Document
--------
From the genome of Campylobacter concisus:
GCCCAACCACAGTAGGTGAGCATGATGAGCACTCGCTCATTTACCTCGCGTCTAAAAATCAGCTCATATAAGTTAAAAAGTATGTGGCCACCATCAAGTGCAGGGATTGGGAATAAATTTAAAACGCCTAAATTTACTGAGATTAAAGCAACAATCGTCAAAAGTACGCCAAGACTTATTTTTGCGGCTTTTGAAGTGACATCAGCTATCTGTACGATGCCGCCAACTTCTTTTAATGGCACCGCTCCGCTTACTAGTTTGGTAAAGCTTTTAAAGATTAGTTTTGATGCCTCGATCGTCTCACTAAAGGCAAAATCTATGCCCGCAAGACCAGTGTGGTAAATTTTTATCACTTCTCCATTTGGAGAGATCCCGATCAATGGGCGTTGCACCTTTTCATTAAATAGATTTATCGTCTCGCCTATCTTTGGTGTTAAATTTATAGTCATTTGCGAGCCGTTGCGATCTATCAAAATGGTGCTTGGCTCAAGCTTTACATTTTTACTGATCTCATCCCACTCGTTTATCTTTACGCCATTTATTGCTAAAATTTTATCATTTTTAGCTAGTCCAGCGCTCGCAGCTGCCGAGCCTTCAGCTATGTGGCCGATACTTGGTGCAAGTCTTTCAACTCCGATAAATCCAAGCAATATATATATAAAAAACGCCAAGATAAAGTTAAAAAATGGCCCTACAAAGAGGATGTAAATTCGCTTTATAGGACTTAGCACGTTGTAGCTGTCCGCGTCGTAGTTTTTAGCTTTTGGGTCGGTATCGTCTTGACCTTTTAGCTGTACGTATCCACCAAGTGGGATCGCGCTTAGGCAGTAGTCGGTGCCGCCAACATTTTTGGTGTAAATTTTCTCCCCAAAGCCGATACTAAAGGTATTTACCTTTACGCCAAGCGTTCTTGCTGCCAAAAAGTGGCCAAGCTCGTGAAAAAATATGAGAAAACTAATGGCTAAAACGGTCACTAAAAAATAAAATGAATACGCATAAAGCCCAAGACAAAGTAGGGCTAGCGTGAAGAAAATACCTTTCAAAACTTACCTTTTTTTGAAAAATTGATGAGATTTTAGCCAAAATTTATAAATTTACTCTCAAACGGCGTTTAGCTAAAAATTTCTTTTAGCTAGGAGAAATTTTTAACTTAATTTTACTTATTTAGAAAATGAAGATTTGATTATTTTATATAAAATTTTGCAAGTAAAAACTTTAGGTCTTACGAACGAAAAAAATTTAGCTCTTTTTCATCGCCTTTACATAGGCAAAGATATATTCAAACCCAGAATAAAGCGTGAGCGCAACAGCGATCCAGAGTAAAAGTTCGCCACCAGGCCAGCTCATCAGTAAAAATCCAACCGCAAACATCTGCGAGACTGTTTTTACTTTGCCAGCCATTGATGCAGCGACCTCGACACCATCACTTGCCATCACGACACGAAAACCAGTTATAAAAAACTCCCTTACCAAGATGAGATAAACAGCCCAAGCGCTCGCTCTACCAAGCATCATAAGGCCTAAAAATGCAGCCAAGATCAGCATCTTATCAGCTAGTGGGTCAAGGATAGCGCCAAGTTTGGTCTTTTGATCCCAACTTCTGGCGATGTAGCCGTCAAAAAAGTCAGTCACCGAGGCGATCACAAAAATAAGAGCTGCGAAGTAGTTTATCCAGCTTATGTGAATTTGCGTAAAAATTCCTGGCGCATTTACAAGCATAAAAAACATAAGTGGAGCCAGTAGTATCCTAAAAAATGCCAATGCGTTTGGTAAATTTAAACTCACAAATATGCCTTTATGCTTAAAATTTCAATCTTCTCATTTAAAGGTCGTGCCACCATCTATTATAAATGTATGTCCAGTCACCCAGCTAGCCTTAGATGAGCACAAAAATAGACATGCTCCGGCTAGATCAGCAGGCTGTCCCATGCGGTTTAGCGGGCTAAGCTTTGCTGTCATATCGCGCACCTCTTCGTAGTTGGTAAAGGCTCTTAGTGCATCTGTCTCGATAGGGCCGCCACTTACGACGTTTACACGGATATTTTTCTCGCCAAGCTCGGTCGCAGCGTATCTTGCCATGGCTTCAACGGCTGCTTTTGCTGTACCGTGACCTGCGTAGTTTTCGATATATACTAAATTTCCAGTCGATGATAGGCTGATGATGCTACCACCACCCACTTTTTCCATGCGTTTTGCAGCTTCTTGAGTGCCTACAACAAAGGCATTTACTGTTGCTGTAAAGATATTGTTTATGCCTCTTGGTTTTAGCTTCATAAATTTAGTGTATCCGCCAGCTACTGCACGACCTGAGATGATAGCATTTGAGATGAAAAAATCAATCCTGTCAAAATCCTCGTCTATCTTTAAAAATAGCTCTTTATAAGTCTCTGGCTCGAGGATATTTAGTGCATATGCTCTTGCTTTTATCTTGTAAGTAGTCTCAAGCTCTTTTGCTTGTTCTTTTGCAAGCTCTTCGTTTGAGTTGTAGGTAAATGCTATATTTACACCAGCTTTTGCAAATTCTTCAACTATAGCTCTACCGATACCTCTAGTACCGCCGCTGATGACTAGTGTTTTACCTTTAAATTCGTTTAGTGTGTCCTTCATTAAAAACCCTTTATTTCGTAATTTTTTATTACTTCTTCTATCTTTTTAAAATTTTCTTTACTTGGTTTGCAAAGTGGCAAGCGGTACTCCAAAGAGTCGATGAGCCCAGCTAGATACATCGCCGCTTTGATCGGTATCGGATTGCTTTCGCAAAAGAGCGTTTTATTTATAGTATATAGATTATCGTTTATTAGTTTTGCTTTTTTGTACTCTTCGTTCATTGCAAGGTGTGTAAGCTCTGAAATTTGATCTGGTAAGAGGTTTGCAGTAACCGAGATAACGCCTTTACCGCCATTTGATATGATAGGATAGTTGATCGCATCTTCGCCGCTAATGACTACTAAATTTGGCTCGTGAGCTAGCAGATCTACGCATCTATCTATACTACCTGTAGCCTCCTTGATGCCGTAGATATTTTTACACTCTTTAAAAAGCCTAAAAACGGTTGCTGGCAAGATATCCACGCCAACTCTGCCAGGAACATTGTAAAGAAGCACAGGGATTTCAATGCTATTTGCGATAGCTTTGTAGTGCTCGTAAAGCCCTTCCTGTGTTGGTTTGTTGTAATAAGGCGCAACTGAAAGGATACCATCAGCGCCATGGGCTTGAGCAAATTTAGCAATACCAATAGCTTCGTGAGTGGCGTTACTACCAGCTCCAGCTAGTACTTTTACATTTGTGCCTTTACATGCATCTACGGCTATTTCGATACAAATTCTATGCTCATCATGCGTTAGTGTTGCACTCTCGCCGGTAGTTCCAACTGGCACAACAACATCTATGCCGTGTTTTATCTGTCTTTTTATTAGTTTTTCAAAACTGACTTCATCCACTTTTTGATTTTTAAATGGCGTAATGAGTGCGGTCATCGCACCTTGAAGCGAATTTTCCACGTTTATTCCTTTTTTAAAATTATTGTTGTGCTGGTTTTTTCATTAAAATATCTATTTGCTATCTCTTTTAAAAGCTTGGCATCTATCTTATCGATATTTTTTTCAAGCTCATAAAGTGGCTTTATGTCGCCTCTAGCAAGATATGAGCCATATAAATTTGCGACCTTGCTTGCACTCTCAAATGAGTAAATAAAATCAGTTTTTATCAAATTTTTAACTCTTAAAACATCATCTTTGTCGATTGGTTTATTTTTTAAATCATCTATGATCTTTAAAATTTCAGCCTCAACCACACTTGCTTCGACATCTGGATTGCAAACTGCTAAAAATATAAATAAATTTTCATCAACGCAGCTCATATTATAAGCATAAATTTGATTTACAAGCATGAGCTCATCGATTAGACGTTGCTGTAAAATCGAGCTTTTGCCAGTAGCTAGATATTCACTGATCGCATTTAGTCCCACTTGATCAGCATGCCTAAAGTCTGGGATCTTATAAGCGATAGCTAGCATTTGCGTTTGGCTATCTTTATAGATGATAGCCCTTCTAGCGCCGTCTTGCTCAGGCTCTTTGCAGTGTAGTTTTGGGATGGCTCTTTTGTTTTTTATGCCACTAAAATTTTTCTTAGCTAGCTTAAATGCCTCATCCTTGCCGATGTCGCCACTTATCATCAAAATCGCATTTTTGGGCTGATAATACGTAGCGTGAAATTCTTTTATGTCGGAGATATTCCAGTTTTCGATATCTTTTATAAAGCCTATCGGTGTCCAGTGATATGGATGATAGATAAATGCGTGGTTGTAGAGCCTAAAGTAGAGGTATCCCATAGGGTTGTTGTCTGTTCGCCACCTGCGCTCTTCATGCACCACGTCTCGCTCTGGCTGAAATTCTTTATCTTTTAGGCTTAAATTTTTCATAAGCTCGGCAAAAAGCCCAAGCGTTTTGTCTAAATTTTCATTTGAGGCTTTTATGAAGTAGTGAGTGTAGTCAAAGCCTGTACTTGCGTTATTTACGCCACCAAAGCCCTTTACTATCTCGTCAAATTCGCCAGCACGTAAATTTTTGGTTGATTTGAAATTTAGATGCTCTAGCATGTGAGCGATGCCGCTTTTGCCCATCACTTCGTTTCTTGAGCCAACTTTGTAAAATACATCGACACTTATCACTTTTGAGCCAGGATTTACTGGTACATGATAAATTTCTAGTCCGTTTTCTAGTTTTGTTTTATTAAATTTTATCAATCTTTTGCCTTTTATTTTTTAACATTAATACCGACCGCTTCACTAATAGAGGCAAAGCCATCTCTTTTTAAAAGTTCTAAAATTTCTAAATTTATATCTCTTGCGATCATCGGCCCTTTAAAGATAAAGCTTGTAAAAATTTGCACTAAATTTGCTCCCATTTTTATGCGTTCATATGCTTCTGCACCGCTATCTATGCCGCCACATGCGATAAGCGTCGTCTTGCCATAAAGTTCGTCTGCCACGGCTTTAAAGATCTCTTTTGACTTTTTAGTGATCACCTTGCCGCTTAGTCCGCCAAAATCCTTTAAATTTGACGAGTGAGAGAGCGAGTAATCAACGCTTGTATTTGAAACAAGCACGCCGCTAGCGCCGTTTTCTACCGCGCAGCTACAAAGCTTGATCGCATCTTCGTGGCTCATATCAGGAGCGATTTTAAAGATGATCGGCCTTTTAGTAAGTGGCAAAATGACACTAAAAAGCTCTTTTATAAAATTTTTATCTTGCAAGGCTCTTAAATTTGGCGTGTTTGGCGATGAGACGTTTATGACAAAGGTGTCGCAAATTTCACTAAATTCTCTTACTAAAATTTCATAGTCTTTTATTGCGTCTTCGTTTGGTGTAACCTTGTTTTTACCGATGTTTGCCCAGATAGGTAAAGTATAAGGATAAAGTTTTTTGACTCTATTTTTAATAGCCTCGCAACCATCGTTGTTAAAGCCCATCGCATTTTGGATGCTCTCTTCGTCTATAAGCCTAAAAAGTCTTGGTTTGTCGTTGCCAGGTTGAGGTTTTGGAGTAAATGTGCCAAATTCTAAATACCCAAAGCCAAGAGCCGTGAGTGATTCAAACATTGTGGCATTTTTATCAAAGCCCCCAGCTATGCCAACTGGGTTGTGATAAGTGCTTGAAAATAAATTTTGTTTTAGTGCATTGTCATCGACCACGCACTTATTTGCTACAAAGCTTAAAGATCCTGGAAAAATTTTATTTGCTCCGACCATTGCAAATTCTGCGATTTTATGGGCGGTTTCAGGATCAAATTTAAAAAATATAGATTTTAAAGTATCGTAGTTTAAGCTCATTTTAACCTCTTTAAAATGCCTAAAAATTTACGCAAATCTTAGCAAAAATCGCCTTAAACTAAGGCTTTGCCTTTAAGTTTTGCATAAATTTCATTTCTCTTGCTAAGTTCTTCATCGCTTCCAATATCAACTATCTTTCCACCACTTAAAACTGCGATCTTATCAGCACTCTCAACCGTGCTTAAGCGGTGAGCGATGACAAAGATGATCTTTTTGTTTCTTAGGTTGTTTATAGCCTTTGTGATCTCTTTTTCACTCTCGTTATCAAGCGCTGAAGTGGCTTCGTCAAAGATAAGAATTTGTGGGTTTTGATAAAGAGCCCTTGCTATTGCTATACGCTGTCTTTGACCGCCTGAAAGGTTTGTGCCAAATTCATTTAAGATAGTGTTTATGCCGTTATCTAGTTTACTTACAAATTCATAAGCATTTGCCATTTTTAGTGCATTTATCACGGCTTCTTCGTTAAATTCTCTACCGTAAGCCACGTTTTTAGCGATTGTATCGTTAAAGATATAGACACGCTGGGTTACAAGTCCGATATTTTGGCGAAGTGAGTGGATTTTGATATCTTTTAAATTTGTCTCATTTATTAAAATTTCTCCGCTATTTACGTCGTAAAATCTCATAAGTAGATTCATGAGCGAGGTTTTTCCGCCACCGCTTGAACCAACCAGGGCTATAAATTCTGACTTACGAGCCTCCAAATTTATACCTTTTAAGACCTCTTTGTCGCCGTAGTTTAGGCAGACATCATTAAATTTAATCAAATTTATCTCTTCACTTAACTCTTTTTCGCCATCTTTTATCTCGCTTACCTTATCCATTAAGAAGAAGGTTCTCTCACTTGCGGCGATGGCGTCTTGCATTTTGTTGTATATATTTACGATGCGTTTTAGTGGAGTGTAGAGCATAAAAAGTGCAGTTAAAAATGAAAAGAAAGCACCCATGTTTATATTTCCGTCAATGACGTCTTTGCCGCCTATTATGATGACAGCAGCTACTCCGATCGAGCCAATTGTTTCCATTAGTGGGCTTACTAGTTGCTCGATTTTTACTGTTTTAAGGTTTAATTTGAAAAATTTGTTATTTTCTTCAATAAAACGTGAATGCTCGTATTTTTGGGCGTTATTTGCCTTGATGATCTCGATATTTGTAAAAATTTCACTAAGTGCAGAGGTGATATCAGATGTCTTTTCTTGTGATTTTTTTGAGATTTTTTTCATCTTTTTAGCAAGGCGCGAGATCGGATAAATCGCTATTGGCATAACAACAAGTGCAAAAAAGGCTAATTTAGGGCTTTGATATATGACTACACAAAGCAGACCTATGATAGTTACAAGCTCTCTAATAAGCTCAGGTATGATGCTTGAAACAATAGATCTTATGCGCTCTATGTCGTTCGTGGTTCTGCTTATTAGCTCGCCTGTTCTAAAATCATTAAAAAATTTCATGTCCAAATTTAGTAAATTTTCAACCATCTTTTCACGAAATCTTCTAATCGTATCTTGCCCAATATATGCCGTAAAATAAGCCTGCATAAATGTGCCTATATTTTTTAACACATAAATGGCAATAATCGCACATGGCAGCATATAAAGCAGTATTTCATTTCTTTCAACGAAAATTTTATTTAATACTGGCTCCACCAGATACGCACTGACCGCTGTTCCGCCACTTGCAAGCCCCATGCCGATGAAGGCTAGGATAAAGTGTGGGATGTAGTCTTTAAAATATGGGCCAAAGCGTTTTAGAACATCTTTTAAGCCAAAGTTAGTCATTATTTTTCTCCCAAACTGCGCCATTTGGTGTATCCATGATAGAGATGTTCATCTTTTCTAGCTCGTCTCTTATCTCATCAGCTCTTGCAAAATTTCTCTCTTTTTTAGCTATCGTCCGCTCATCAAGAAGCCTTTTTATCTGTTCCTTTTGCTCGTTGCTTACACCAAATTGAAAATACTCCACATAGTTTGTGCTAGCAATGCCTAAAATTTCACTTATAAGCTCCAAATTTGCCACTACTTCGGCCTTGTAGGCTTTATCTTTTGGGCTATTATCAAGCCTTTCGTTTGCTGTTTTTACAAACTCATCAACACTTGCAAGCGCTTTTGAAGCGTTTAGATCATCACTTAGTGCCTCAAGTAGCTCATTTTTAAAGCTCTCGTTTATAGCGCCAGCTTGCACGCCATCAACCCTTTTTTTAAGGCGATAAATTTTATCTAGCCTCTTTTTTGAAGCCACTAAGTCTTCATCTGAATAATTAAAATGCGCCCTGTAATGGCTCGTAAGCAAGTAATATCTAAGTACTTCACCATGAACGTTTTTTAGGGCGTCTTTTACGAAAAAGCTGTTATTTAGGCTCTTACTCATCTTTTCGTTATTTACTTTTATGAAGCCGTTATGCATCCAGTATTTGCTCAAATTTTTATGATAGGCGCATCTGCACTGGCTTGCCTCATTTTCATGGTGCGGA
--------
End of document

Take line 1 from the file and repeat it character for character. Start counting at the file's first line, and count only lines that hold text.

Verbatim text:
From the genome of Campylobacter concisus: